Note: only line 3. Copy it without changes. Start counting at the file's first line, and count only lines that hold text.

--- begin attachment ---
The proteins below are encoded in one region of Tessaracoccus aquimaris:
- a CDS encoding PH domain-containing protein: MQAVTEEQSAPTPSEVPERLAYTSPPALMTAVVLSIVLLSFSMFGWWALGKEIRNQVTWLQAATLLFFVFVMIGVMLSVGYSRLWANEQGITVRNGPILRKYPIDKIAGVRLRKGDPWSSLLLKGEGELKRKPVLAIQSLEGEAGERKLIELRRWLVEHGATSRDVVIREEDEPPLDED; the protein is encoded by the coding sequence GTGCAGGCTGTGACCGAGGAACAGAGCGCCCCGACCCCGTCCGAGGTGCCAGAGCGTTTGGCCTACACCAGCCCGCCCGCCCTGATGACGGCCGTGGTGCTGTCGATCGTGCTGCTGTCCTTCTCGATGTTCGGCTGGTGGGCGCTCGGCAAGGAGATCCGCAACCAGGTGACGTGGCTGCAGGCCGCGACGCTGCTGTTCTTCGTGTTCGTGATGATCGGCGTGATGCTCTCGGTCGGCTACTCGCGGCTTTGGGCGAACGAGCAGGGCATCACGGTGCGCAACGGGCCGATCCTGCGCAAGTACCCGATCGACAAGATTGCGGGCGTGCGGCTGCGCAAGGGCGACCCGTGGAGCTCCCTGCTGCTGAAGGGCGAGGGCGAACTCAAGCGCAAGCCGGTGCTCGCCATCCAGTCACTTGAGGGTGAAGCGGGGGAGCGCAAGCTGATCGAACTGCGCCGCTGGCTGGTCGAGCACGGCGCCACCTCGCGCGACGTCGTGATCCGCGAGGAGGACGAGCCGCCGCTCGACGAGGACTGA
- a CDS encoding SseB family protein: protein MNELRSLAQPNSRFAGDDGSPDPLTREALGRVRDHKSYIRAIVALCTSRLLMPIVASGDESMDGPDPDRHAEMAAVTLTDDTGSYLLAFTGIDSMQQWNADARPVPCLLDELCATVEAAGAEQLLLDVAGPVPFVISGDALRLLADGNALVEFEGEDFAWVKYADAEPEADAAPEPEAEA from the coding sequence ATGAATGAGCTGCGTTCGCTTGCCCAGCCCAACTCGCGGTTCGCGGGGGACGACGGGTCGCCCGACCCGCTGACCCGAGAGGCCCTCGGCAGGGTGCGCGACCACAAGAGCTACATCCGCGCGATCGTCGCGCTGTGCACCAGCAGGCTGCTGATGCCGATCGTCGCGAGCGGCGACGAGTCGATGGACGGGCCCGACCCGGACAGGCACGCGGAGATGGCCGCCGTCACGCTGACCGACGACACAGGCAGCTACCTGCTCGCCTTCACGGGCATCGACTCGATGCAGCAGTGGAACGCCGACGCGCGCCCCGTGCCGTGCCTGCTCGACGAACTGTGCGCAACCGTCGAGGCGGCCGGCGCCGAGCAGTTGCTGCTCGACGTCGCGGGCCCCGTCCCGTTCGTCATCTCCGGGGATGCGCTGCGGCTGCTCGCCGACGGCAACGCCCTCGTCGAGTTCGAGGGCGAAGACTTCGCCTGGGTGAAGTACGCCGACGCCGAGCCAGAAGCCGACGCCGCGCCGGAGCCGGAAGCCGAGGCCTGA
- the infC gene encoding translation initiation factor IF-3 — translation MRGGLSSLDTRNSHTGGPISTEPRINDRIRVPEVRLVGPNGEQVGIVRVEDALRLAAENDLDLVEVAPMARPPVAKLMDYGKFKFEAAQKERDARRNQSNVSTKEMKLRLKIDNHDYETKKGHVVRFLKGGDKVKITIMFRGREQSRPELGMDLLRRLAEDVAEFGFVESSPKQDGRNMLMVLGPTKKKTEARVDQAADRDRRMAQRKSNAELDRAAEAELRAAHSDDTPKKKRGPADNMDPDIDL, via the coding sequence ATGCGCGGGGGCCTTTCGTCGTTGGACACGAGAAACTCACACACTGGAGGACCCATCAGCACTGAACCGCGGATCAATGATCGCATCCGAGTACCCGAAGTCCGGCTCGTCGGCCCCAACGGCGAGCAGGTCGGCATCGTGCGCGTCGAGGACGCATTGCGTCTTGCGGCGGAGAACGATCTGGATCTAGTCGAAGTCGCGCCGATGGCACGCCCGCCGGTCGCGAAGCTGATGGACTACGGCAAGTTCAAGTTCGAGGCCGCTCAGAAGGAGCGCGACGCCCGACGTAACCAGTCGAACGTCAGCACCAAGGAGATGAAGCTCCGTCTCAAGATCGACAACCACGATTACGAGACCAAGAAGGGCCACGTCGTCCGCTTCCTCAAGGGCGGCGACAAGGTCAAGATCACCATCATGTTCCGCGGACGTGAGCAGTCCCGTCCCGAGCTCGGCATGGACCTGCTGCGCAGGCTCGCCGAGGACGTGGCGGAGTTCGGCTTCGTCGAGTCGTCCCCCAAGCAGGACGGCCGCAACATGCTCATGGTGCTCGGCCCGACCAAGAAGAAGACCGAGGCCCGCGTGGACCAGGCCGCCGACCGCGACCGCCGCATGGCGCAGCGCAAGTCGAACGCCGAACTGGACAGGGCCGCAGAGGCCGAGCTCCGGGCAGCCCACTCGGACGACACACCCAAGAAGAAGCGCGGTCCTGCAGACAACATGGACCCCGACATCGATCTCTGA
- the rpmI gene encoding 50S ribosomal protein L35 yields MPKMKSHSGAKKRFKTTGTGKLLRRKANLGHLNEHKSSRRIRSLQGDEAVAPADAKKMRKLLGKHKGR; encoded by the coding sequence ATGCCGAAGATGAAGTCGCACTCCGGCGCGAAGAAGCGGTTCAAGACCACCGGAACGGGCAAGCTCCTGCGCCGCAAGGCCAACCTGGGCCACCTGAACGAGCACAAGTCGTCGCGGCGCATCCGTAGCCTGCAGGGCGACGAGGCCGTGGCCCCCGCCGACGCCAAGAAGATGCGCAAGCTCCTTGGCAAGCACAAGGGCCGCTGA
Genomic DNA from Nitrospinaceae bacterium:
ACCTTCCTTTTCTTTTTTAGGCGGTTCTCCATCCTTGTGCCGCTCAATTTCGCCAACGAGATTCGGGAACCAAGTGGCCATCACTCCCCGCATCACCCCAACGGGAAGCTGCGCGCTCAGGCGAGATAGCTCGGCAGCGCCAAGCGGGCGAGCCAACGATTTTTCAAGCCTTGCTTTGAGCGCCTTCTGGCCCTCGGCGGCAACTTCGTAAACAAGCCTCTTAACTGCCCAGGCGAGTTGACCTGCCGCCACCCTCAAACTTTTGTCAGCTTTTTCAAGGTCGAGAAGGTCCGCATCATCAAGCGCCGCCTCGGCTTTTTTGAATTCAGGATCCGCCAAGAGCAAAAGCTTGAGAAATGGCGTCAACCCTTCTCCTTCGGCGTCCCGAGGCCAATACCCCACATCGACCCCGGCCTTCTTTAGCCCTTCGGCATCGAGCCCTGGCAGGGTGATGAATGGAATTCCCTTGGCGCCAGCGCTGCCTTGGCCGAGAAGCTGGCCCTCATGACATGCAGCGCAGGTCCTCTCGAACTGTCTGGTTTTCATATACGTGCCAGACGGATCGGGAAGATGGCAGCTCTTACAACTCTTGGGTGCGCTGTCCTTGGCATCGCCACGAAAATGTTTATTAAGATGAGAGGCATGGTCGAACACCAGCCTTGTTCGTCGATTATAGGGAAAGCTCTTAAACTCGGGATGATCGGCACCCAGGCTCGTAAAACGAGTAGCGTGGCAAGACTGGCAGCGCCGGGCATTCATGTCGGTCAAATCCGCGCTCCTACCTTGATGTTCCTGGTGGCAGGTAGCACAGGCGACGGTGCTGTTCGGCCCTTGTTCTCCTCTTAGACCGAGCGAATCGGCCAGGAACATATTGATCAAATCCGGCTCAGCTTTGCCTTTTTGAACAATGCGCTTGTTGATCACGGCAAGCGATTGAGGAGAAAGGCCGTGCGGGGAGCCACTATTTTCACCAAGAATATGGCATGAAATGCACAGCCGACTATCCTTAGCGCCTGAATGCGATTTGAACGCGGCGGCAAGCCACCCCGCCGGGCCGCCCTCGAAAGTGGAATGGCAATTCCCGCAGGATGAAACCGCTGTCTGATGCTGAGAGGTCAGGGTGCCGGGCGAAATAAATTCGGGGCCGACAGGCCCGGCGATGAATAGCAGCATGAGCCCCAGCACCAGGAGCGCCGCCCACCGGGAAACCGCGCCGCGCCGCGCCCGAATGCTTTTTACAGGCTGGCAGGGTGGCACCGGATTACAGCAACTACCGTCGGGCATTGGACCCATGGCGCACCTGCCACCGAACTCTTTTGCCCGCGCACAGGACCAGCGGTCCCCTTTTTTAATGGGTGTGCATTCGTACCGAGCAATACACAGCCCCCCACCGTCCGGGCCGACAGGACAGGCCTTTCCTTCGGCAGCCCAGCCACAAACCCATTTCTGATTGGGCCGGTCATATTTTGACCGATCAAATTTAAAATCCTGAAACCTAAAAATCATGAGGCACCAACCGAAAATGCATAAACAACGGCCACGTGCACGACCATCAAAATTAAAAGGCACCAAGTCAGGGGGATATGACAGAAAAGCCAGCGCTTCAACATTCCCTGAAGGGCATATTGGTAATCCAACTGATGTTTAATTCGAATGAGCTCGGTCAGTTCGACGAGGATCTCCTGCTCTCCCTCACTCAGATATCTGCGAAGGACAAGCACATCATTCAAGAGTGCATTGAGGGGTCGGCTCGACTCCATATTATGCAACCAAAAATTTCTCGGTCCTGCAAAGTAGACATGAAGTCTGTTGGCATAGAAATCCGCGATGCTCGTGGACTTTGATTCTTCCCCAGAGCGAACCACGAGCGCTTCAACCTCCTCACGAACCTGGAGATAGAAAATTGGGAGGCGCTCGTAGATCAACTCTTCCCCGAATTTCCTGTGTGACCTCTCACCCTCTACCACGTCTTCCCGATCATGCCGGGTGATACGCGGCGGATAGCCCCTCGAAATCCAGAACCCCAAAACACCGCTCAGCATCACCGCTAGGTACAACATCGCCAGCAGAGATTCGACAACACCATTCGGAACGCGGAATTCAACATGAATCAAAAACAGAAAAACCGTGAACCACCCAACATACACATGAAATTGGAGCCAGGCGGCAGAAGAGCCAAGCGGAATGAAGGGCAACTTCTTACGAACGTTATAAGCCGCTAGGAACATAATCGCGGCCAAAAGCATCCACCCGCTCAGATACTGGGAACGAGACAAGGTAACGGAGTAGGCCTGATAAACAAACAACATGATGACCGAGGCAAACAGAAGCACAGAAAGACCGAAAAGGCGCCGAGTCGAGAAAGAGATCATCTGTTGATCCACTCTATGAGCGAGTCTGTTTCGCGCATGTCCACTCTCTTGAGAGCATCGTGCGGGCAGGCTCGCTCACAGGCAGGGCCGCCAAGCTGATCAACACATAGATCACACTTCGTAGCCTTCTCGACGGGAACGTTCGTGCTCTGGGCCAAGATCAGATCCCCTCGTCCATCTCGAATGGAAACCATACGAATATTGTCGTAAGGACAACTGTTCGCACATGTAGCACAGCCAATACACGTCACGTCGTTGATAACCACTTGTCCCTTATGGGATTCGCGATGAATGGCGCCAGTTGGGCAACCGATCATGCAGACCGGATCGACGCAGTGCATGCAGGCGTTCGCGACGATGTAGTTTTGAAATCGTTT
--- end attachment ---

- a CDS encoding SseB family protein: protein MNELRSLAQPNSRFAGDDGSPDPLTREALGRVRDHKSYIRAIVALCTSRLLMPIVASGDESMDGPDPDRHAEMAAVTLTDDTGSYLLAFTGIDSMQQWNADARPVPCLLDELCATVEAAGAEQLLLDVAGPVPFVISGDALRLLADGNALVEFEGEDFAWVKYADAEPEADAAPEPEAEA from the coding sequence ATGAATGAGCTGCGTTCGCTTGCCCAGCCCAACTCGCGGTTCGCGGGGGACGACGGGTCGCCCGACCCGCTGACCCGAGAGGCCCTCGGCAGGGTGCGCGACCACAAGAGCTACATCCGCGCGATCGTCGCGCTGTGCACCAGCAGGCTGCTGATGCCGATCGTCGCGAGCGGCGACGAGTCGATGGACGGGCCCGACCCGGACAGGCACGCGGAGATGGCCGCCGTCACGCTGACCGACGACACAGGCAGCTACCTGCTCGCCTTCACGGGCATCGACTCGATGCAGCAGTGGAACGCCGACGCGCGCCCCGTGCCGTGCCTGCTCGACGAACTGTGCGCAACCGTCGAGGCGGCCGGCGCCGAGCAGTTGCTGCTCGACGTCGCGGGCCCCGTCCCGTTCGTCATCTCCGGGGATGCGCTGCGGCTGCTCGCCGACGGCAACGCCCTCGTCGAGTTCGAGGGCGAAGACTTCGCCTGGGTGAAGTACGCCGACGCCGAGCCAGAAGCCGACGCCGCGCCGGAGCCGGAAGCCGAGGCCTGA